Past Project: Technical Assistance And Research For Indian Nutrition And Agriculture (TARINA)
TCI’s flagship project, Technical Assistance and Research for Indian Nutrition and Agriculture, or TARINA, was a consortium that brought together policy-focused academics from diverse disciplines with scale, quality, and impact-focused non-governmental organizations to design and implement data-driven solutions for addressing the complex problem of malnutrition in India. TARINA aimed to redirect agricultural policy away from staple grain fundamentalism toward a much broader food systems focus, which considers the need to build better connections between factors that influence agricultural production and factors that influence nutrition.
A Lasting Impact
In roughly five years, TARINA-related projects served 15,315 households in three critical states of eastern India: Bihar, Odisha, and Uttar Pradesh. As a result of such projects, the number of households producing nonstaples, like pulses and oilseeds, increased from 30% to 68%, livestock farming increased from 60% to 72%, and the adoption of homestead vegetables increased from 11% to 40%.
The on-the-ground success of these projects have translated into policy changes at the state level. For example, TARINA practices for intensifying the production of pulses have been adopted by 44 Krishi Vigyan Kendras (agricultural extension centers) in Bihar, while models of crop-specific women’s collectivization, piloted under TARINA, have been integrated into the Uttar Pradesh State Rural Livelihood Mission. TARINA’s kitchen garden model is now used in 1,594 tribal residential schools in Odisha.
TARINA also produced an abundance of new evidence in support of improving nutrition outcomes. Researchers affiliated with the project produced more than 10 articles published in peer-reviewed journals as a result of TARINA programming, in addition to editorials in leading Indian newspapers.
Though the TARINA program has concluded, its impact persists in India and in the broader community of food systems researchers and development practitioners. Through the households that it engaged with directly, the programs it built that were adopted by local governments, and the research it produced, TARINA leaves behind a strong legacy of building and strengthening nutrition-sensitive food systems.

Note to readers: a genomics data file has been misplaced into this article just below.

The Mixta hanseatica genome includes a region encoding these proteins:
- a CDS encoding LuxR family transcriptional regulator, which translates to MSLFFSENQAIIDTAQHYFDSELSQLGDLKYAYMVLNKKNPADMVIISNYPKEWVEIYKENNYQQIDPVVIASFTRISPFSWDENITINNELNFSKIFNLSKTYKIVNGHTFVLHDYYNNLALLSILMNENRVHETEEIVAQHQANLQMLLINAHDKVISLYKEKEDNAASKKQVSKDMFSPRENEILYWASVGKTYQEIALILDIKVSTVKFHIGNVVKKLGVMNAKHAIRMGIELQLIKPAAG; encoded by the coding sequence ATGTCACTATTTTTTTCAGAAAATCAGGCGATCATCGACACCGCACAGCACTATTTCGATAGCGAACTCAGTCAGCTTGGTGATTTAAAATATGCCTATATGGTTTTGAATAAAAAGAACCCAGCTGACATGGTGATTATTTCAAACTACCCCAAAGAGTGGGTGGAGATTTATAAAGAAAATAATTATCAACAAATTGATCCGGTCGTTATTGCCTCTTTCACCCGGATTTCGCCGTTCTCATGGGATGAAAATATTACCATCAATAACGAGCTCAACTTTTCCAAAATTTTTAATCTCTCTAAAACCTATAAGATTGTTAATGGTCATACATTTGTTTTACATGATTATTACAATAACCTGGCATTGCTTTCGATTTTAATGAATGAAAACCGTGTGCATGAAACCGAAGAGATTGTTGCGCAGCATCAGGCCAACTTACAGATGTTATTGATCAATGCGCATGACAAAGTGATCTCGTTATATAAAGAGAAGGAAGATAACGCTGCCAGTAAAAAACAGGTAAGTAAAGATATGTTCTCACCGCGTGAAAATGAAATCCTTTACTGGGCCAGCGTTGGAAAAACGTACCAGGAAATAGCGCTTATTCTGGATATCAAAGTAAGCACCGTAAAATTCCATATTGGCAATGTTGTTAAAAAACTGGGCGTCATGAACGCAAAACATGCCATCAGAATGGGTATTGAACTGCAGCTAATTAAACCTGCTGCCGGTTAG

Center of Excellence
Established under TARINA, TCI’s Center of Excellence in New Delhi supports nutrition-sensitive agriculture in India through evidence building, capacity development, and advocacy. It is also a hub for national and international experts working on agriculture and nutrition. The Center provides high-quality products and services, such as research papers, databases, policy briefs, training manuals, workshops, and policy seminars.
While the Center of Excellence was founded as a part of TARINA, it continues its work under the aegis of TCI.
In the course of its work, TARINA produced district factsheets, policy briefs, and training manuals on topics ranging from women’s empowerment metrics to governance issues in farm aggregation models. Additionally, studies based on TARINA research projects have been published in scholarly journals. All TARINA publications can be found on the TCI Publications webpage.
TARINA was created with a $13.4 million grant from the Bill & Melinda Gates Foundation to promote a more nutrition-sensitive food system in India that enhances the availability and affordability of diverse, high-quality, and nutrient-rich foods for rural communities.
To achieve this goal, TARINA pursued three main objectives:
- Provide technical assistance in redesigning agricultural projects to ensure nutrition outcomes at scale.
- Provide assistance and evidence for policy reform that enhances diet quality at affordable prices.
- Build capacity to design and implement nutrition-sensitive agricultural programs and policies.
In support of those objectives, TARINA provided field-based, technical support to redesign agricultural and rural development initiatives implemented by non-governmental organizations and development partners in Bihar, Odisha, and Uttar Pradesh. It also actively engaged with the government and other stakeholders, both at the state and national levels, on strategic policy issues.
Led by TCI, the TARINA consortium linked the research capacities of Cornell University, Emory University, the International Food Policy Research Institute (IFPRI), and the Tata Institute of Social Sciences (TISS) with the technical capacities and implementation experience of leading NGOs – BAIF Development Research Foundation, CARE India Solutions for Sustainable Development, and Grameen Development Services (GDS). Tata Trusts, India’s largest philanthropy, supported the consortium through its influence with policymakers and by being a front-runner in generating demand for technical assistance to proactively integrate a “nutrition lens” into the agricultural projects and programs they fund. Tata Trusts also provided funding to GDS to support project activities in Uttar Pradesh.
The “heads of agencies” from consortium partner organizations formed TARINA’s steering committee, which ensured that activities and outcomes were consistent with the project’s objectives. Representatives from partner organizations also formed a management committee charged with overseeing project implementation and coordinating activities across partners and field locations.